Metadata is documentation that describes data. It can take the form of embedded machine readable metadata, like that used in web pages, databases, and library catalogs, and/or can be presented in separate documents like manifests and codebooks.
Properly describing and documenting data allows users (the researchers themselves included) to understand and track important details of the work. In addition to describing data, having metadata about the data also facilitates search and retrieval of the data when deposited in a data repository.
In a lab setting, much of the content used to describe data is initially collected in a notebook; metadata is a more formal, sharable expression of this information. It can include content such as contact information, geographic locations, details about units of measure, abbreviations or codes used in the dataset, instrument and protocol information, survey tool details, provenance and version information and much more. Where no appropriate, formal metadata standard exists, for internal use, writing “readme” style metadata is an appropriate strategy.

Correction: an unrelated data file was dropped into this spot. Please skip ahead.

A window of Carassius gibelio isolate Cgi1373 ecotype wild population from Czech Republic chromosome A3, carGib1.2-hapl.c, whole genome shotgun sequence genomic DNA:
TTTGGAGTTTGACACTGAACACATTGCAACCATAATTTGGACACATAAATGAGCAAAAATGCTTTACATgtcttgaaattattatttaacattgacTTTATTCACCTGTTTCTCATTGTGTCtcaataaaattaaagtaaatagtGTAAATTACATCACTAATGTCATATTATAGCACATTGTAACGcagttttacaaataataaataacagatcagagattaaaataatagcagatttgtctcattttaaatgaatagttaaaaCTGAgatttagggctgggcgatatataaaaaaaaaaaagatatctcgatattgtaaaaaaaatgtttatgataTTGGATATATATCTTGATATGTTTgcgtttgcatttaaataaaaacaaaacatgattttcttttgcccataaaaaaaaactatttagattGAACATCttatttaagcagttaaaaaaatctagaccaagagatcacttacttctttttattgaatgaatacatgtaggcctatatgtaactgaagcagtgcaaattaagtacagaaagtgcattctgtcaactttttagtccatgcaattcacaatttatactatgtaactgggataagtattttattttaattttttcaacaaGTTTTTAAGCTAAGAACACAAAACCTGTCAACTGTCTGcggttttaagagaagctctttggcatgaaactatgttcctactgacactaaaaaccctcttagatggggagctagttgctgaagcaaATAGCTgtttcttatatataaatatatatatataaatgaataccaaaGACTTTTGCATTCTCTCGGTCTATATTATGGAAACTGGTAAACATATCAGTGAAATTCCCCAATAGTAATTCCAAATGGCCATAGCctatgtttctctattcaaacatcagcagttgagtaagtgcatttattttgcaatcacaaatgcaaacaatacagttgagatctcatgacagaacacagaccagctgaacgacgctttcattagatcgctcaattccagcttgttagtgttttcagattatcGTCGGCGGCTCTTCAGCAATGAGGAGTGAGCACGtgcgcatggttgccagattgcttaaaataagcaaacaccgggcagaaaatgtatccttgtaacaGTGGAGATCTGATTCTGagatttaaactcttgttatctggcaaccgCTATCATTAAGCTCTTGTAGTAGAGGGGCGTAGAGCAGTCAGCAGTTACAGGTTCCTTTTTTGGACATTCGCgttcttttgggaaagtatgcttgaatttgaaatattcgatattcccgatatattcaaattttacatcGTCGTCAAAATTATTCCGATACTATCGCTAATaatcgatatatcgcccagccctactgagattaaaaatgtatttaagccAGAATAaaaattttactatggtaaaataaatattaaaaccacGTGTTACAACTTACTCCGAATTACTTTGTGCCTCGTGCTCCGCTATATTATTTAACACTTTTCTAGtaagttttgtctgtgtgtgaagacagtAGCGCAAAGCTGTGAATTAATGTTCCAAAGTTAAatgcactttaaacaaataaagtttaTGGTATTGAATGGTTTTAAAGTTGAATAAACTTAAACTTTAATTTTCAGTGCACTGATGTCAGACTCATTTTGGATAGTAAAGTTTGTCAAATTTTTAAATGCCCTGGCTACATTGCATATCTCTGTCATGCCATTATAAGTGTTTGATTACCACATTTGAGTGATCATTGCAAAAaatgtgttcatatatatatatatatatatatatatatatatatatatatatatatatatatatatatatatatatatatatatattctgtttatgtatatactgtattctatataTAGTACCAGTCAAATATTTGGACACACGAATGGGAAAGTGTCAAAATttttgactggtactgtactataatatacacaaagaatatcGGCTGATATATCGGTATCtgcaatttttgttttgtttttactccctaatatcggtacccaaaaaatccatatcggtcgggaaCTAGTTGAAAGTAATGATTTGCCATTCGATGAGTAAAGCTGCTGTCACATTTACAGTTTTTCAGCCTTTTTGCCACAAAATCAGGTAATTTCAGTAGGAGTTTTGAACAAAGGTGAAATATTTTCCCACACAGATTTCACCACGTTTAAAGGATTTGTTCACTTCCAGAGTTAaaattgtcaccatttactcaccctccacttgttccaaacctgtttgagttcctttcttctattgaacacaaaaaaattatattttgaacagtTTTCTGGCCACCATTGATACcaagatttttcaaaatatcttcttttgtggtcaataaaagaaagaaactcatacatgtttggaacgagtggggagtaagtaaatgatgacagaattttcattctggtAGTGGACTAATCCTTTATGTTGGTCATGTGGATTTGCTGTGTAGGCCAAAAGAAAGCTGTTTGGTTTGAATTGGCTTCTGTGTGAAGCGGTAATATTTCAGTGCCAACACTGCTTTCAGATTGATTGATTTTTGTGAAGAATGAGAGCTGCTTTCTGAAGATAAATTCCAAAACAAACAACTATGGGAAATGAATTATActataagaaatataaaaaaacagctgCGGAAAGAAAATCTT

Metadata can take many different forms, from free text to standardized, structured, machine-readable, extensible content. Specific disciplines, repositories, or data centers may guide or even dictate the content and format of metadata, possibly using a formal standard. Because creation of standardized metadata can be difficult and time consuming, another consideration when selecting a standard is the availability of tools that can help generate the metadata (e.g. Morpho allows for easy creation of EML, Nesstar for DDI data, etc.).
The Digital Curation Center provides a catalog of common metadata standards, organized by discipline.
Some specific examples of metadata standards, both general and domain specific are: